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Victoria had the intensely shy person's belief in, and use of, the written word as a means of self-expression. She was not someone whose instincts were to suppress or disguise the truth. From her girlhood onwards, she had poured out her impressions of life into copious journals and she was not one to hide her often changeable feelings. Beatrice, for reasons which do not have anything to do with us in this present study, was a very different person. She conceived it as her duty, when her mother died, to 'edit' Queen Victoria's journals. Admittedly one reason for this was that the Queen's handwriting was semi-legible, and Beatrice wrote a good clear hand. The chief reason, however, as she copied out the words her mother had written, was to discard passages likely to cause pain and embarrassment to herself and her siblings. Victoria had been candid in her often acerbic views of her children, and about the wider reaches of her and Albert's dynasty—nine children, forty-two grandchildren and innumerable cousinage. She somehow always knew when one of them was getting into a scrape or making a fool of themselves, either politically or in the area of private scandal. Down it all went into her letters and diaries. We know this because Beatrice was unable to censor, for example, the copious correspondence Victoria had with her eldest child Vicky—eventually the German Empress. And there are still notebooks and other remains in the Royal Archives which give us some clue as to the sort of material which has been lost from the official, censored, Princess Beatrice-version of the journals which we can now all read online.

Princess Beatrice probably acted from motives which she considered good ones. She was, however, the archivist's dread. Those of us who take an interest in the past want the truth. Without all the material to hand—the damaging, as well as the adulatory, the good and the bad—the truth can never be told. Often it is painful and complicated. The art of biography, as demonstrated in its finest forms, is akin to that of Tragedy and the Novel. Writer and reader learn to take heed of the tragic flaws of our heroes and heroines. Queen Victoria is herself a case in point. She would have been the first to acknowledge her faults. Indeed, she was in fact the first, as is witnessed by a sad but revealing volume which escaped the attention of Princess Beatrice, which the Queen entitled Remarks, Conversations, Reflections, in which she chronicled her tempestuous relationships with her mother, her husband and her children, all of whom she loved in different ways, but with none of whom did she enjoy a relationship of pure sunshine.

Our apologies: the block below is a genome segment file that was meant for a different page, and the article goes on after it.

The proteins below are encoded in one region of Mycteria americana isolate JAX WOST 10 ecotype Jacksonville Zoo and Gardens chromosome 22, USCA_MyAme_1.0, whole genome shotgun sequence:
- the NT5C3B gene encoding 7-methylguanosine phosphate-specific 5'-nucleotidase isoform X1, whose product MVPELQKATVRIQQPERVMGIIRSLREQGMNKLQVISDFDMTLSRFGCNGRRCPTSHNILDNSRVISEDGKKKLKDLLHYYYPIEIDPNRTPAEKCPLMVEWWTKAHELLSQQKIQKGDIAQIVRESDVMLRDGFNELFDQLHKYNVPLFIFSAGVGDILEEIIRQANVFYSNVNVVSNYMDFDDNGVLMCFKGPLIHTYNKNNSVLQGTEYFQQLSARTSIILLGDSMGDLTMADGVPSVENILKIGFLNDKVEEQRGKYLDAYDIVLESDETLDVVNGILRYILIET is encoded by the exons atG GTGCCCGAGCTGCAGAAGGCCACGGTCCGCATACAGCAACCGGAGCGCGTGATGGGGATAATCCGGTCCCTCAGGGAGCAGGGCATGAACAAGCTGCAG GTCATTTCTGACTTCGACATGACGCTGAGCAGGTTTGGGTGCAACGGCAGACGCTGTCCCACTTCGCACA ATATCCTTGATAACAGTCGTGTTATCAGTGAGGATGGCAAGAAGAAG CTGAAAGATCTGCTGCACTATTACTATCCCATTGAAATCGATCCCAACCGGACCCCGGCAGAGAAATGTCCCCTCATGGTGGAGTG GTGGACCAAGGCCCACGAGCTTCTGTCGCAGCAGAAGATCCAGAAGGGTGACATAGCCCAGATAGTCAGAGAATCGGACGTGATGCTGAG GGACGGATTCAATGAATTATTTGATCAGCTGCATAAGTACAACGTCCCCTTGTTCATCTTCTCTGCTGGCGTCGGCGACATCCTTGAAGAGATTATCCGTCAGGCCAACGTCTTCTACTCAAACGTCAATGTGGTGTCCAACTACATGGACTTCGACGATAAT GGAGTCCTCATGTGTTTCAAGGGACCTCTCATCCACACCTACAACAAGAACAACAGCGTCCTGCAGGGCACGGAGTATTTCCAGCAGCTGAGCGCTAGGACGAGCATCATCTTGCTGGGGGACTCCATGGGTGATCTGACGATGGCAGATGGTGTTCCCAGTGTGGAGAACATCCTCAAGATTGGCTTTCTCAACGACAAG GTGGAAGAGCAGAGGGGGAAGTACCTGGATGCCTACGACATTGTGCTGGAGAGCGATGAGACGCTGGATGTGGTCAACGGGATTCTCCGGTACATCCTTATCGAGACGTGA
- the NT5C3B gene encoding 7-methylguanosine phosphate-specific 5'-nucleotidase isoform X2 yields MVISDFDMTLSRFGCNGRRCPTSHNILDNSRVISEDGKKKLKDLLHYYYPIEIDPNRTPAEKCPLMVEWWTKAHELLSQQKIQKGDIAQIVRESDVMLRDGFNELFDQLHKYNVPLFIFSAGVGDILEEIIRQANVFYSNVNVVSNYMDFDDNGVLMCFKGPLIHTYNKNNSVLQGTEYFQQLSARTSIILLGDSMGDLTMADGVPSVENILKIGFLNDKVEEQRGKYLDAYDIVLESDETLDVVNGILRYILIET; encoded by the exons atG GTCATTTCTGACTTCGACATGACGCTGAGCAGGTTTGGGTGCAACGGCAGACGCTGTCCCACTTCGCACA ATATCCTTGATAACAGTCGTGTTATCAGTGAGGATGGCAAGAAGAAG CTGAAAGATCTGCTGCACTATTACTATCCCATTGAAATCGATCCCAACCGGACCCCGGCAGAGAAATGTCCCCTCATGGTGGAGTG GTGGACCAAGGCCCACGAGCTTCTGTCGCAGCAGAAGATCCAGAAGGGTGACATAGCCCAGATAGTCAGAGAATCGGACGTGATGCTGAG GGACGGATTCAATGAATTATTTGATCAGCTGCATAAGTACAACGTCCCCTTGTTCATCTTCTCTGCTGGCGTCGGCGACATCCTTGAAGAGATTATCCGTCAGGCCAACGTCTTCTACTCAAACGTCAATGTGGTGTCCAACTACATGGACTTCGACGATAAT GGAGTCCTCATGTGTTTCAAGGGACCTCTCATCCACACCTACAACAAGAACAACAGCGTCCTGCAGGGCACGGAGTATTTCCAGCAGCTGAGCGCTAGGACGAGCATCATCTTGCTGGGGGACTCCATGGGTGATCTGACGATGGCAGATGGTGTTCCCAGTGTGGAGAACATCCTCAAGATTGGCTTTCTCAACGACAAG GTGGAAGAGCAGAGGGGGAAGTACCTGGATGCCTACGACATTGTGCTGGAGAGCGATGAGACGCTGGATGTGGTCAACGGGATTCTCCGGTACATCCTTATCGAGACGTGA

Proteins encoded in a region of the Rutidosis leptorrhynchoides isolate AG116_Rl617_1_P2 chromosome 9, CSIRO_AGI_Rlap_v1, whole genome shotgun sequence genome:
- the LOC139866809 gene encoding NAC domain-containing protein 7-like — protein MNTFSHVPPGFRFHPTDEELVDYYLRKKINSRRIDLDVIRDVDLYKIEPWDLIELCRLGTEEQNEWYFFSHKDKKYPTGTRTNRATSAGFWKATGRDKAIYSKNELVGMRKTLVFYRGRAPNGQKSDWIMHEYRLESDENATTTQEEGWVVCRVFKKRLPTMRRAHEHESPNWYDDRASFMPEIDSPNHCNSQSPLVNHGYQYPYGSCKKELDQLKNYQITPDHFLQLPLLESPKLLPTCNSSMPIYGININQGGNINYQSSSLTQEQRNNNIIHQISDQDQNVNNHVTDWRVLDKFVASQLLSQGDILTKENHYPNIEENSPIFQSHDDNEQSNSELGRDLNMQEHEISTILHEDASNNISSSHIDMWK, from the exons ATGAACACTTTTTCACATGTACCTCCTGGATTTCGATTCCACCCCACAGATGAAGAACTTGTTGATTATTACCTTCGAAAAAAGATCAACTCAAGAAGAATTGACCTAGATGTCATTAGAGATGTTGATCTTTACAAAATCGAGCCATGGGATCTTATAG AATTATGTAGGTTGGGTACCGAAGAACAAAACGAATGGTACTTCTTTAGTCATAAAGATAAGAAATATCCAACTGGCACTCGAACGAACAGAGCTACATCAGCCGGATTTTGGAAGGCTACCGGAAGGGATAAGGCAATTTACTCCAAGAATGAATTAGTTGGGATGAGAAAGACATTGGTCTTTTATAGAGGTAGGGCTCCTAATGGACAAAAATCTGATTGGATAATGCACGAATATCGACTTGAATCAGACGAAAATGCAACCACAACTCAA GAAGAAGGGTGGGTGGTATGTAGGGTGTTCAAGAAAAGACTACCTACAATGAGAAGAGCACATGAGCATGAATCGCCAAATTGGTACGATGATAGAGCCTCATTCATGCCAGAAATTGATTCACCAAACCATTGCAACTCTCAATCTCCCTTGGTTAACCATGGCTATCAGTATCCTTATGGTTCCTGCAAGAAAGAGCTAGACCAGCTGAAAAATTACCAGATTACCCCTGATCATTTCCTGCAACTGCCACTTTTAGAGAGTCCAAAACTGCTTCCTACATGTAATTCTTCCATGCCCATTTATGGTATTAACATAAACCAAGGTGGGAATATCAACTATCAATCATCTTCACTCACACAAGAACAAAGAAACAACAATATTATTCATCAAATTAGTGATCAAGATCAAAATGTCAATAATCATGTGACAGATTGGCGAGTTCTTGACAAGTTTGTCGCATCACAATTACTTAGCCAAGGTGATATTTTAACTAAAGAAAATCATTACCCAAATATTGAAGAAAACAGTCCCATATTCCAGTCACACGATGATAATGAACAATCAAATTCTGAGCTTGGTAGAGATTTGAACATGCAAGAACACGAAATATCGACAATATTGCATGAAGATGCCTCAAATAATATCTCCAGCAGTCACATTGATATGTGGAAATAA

When I came to write her biography, I found my admiration for Queen Victoria deepen, because she was a woman who confronted her demons and, on the whole, who overcame them, without the help of therapy, or even of much advice from friends. The often only just legible scribble was her outlet, her psychiatrist's couch, her confessional, her secret beehive to which she disclosed her inmost heart. Not everyone liked her, and she was aware of that. Not everyone likes her to this day. It is hard, however, to dismiss her. She undertook a gigantic political and symbolic role when she was only a teenager—the Head of State of the most powerful economy in the world, the figurehead of what would become a global empire. She did her job throughout the next sixty years and she handed on the family business in good shape, when most of the European powers that seemed to be so powerful in 1901 (the year she died) were in fact great liners heading for the iceberg.

The success story of the British Royal Family was unquestionably to be laid at the door of Prince Albert, who, since his death in 1861, had been canonized. After he died, the Angel turned into a man who could do no wrong. His statues were to be seen all over the Empire. Albert Halls, Albert Squares, Albert Streets filled every English- speaking town, and many of the towns in India. He had, of course, been perfect. Baby really had been little more than a baby when he had died in 1861. She was just six. And the world in which she found herself during the Second World War was one which her father could not have envisaged in his most vivid nightmares. From his early years, as the young son of a German prince in a small Duchy in Thuringia, Albert and his brother had yearned for a United Germany. 'Deutschland, Deutschland, Über Alles!' was not a song of triumph when it was written. It was a Hymn to Liberty. It was an aspiration for the benign unity of German-speaking peoples which had been the wish, not only of German-speakers, but of all enlightened Europeans since the Middle Ages. How that benign union was to be achieved, that was the question. It was the hope that one day, the scattered princedoms, duchies, city-states and electorates of the Holy Roman Empire (which had been disbanded by Napoleon), together with the Kingdom of Prussia and the Empire of Austro-Hungary, could fashion some new political entity. The peace and prosperity of Europe depended upon it. Albert and Victoria's marriage plans for their children reflected their desire to infiltrate the autocracies of Russia and Prussia with their brand of political liberalism: not liberalism with a capital L, but a form of constitutional monarchy which allowed for parliaments to have their say, and for an enfranchised electorate to be represented in those parliaments. Neither Victoria nor Albert were democrats in the modern sense of the term, but they had the political nous to adapt the monarchy for a world where democracy in its varied forms would one day be adopted.

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